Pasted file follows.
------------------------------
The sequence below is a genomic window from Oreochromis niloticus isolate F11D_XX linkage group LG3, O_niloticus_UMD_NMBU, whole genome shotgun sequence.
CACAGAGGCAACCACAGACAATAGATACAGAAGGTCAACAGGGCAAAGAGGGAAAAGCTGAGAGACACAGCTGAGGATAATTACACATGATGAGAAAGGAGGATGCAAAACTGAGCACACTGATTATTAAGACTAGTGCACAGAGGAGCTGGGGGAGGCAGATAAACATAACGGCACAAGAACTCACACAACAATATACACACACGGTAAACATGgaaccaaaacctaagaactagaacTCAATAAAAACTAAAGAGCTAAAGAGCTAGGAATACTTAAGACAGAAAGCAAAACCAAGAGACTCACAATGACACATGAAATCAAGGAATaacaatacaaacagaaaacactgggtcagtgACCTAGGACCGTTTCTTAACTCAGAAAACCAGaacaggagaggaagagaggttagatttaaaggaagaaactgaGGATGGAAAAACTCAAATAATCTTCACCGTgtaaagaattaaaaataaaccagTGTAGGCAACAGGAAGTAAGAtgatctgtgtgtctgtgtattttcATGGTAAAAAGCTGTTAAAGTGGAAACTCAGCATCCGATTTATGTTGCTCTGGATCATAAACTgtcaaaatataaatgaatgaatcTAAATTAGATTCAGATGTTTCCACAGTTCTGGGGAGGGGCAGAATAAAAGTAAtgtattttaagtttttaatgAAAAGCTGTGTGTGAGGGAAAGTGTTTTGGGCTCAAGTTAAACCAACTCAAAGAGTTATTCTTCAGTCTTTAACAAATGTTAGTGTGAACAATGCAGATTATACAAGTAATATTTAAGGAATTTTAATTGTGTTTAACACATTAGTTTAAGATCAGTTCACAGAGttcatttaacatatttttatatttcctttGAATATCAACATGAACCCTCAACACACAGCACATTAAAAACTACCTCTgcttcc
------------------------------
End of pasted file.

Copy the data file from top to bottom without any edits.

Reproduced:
The sequence below is a genomic window from Oreochromis niloticus isolate F11D_XX linkage group LG3, O_niloticus_UMD_NMBU, whole genome shotgun sequence.
CACAGAGGCAACCACAGACAATAGATACAGAAGGTCAACAGGGCAAAGAGGGAAAAGCTGAGAGACACAGCTGAGGATAATTACACATGATGAGAAAGGAGGATGCAAAACTGAGCACACTGATTATTAAGACTAGTGCACAGAGGAGCTGGGGGAGGCAGATAAACATAACGGCACAAGAACTCACACAACAATATACACACACGGTAAACATGgaaccaaaacctaagaactagaacTCAATAAAAACTAAAGAGCTAAAGAGCTAGGAATACTTAAGACAGAAAGCAAAACCAAGAGACTCACAATGACACATGAAATCAAGGAATaacaatacaaacagaaaacactgggtcagtgACCTAGGACCGTTTCTTAACTCAGAAAACCAGaacaggagaggaagagaggttagatttaaaggaagaaactgaGGATGGAAAAACTCAAATAATCTTCACCGTgtaaagaattaaaaataaaccagTGTAGGCAACAGGAAGTAAGAtgatctgtgtgtctgtgtattttcATGGTAAAAAGCTGTTAAAGTGGAAACTCAGCATCCGATTTATGTTGCTCTGGATCATAAACTgtcaaaatataaatgaatgaatcTAAATTAGATTCAGATGTTTCCACAGTTCTGGGGAGGGGCAGAATAAAAGTAAtgtattttaagtttttaatgAAAAGCTGTGTGTGAGGGAAAGTGTTTTGGGCTCAAGTTAAACCAACTCAAAGAGTTATTCTTCAGTCTTTAACAAATGTTAGTGTGAACAATGCAGATTATACAAGTAATATTTAAGGAATTTTAATTGTGTTTAACACATTAGTTTAAGATCAGTTCACAGAGttcatttaacatatttttatatttcctttGAATATCAACATGAACCCTCAACACACAGCACATTAAAAACTACCTCTgcttcc